November 20, 2021 — Considering the dominance of Scandinavian folk metal in the late 90s, it is amazing how folk metal has exploded and become a key factor in the ascension of global metal, with acts as diverse as The Hu, Bloodywood, and Nine Treasures flying the flag for how folk metal allows international artists to explore a love for the genre while championing their national and cultural identities.

Yet, while folk metal crosses the Steppes and bursts forth as far away as from the islands in Southeast Asia, the genre’s earliest breakthrough remains somewhat quiet on the Western front, the same champions as you may have found in 2001 [Korpiklaani, Ensiferum, etc.] are still prominent names in the art 20 years later.

Thank god then for HULKOFF, the Swedish master of bombast returning with his third solo record Ragnarök — a two-language epic worthy of the genre’s border crossing roots.

“Ragnarök is an impressive step in HULKOFF’s artistic ascent. The doubling down on heaviness and the honing of instrumentation that taps into modern metal make the sound uniquely fresh.”

A cross-genre pedigree

To understand the shift in tone Ragnarök represents, one must first understand the musical history of Pär Hulkoff. Starting his career with industrial metal group Raubtier a little over a decade ago in 2009, Hulkoff (the man) since moved to the worlds of explosive folk metal and even country rock, bringing an unsurpassable sense of Swedish authenticity that made his output distinct (even as it drew comparisons with another Swedish metal icon, Sabaton.)

Pär Hulkoff readying his seven-stringed axe. Photo Credit: Lotta Hulkoff

Ragnarök sees this musical pedigree explored to the fullest extent in Pär Hulkoff’s career yet, elements of past output as elements of industrial figure heavily in the metallic thunder of ‘Vápnum’ and ‘Ulfhednar’, while ‘Hekwos’ affixes a country knees-up to one of the most outright folk metal party songs on the record. ‘Holmgång’ on the other hand is as close to HULKOFF’s previous record Pansarfolk as the artist cares to get, before moving to heavier and more metallic-based territories for this third outing.

Heavy metal thunder vs folk metal zestful

One of the most striking things about Ragnarök is just how heavy the record is in comparison to the HULKOFF’s first two outings. The guitar tones feel much more in keeping with the worlds of industrial and tech metal than they do the artist’s previous auditorium of fierce metal and folk — but while djent-like crunching guitars are ever-present, their employment in galloping passages (and, as on ‘Vápnum’, accompanied by more frenetic melodic leads) still keeps this in the same wheelhouse as past releases.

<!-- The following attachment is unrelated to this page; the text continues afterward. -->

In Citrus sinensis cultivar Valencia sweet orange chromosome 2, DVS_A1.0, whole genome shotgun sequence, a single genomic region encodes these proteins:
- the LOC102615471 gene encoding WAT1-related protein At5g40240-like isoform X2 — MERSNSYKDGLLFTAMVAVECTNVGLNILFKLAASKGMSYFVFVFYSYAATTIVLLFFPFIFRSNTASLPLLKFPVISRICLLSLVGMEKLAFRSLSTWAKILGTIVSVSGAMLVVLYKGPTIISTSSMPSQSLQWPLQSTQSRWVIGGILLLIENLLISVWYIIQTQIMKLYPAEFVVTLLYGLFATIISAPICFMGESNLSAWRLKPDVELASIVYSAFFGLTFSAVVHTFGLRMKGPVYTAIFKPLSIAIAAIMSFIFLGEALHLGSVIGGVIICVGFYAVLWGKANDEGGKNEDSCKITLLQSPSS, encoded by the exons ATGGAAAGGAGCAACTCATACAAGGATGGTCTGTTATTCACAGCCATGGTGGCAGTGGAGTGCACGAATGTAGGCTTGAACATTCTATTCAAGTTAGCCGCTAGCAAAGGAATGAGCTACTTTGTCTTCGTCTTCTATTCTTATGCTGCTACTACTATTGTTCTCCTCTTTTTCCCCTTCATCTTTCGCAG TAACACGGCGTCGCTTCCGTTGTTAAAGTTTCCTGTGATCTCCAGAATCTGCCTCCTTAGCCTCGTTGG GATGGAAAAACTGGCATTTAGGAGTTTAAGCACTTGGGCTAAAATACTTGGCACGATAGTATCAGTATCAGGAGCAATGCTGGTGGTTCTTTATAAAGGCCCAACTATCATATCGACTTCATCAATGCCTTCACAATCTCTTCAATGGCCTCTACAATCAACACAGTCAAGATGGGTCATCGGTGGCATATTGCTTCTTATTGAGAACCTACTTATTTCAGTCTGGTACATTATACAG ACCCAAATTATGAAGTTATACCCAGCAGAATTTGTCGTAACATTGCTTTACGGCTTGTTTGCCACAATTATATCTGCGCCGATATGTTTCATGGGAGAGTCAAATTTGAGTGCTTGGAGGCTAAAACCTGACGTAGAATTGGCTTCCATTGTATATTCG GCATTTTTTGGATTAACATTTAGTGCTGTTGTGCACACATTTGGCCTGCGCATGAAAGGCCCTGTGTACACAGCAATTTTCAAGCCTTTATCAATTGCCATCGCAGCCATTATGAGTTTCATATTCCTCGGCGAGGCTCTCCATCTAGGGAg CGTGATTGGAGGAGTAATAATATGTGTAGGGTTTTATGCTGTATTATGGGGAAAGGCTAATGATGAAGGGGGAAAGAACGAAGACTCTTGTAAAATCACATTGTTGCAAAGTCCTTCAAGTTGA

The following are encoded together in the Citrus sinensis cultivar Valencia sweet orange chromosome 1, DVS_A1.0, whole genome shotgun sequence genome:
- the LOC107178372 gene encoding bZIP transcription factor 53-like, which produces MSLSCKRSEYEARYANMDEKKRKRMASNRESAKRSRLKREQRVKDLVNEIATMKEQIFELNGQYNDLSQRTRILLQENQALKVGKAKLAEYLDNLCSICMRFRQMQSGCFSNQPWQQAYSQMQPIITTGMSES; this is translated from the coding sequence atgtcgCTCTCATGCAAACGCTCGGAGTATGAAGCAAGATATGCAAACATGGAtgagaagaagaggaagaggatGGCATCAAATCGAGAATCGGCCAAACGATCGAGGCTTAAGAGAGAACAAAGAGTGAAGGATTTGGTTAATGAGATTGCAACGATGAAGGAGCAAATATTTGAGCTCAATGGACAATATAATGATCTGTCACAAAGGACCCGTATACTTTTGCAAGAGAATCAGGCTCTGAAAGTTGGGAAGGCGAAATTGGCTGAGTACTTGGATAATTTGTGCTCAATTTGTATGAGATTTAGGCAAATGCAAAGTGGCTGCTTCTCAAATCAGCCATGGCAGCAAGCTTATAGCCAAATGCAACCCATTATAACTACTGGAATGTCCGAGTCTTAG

Considering Scandinavian folk metal has gone to great lengths to disassociate itself with the frivolity of the scene’s early years, this evolution makes perfect sense for an artist like HULKOFF who is steadily transcending borders and stepping up to the international stage. However, there is no need for fans of the HULKOFF-metal combo to feel disheartened, the music on Ragnarök provides a plethora of brilliant folk flourishes, many of which will force a heartfelt grin onto your face.

The end of an era?

Having in mind Ragnarök’s associations with the end times and the changing of eras, it is hard not to wonder if HULKOFF is making his own artistic statement with this third solo outing. While some elements of the first two albums still shine through, it is not difficult to imagine the man’s artistry moving forwards with more directly metallic influences, perhaps shifting away from folk metal and traditional instrumentation altogether?

If so, it represents an exciting realm of possibility for HULKOFF who continues to expand and evolve his arsenal of riffs. Even with Ragnarök’s shift, the record is epic and bombastic in a way that it could conceivably march on the fields of Europe and lead the way for a new lineage of Swedish heavy metal excellence. The sheer enormity of the choruses in the likes of ‘Till Valhall’ (“To Valhalla”) and ‘Sänd dina Korpar’ (“Send Me A Raven”) suggest there is plenty of musical ground for HULKOFF to explore.

Verdict

9

Out of 10

The Good

  • With the option for dual language versions of the songs (again split between Swedish and English, or ‘Svitjod’ and ‘Vinland’) listeners are able to dive into the authenticity of the artist’s native tongue whilst exploring Ragnarök’s lyrical themes and anthemic choruses.
  • The choruses genuinely remain one of the most delightful things about HULKOFF’s output, striking the right balance between anthemic whilst not detracting from the overall bombast of a song.

The Bad

  • Not applicable.

Conclusion

So far as musical evolution goes, Ragnarök feels like an essential step in HULKOFF’s artistic ascent. Doubling down on the heaviness and really honing the instrumentation taps into modern metal’s interest in technical proficiency that in turn helps the artist not feel like a holdover from a scene the metal world has long since moved on from. Having that in mind, we will eagerly be awaiting the next album to hear the artistic direction that HULKOFF might be taking next.

Ragnarök is a thoroughly enjoyable and fascinating listen, the sound of Pär Hulkoff embracing his own musical heritage to make an honest artistic statement. The shades of Rammstein that shine through on songs like the title track are a tantalizing prospect for the future, perfectly aligned with HULKOFF’s own ear for epic bombast.

While the inclusion of strings feels subtler on Ragnarök than previous releases, their very existence is a testament to the grandeur and ambition that marks HULKOFF as an act to watch going into the 2020s.

 

Ragnarök is out now via Faravid Recordings and is streaming on all music services. The double-language album can also be purchased in CD or vinyl format from Faravid Recordings (and in digital format from Apple iTunes.)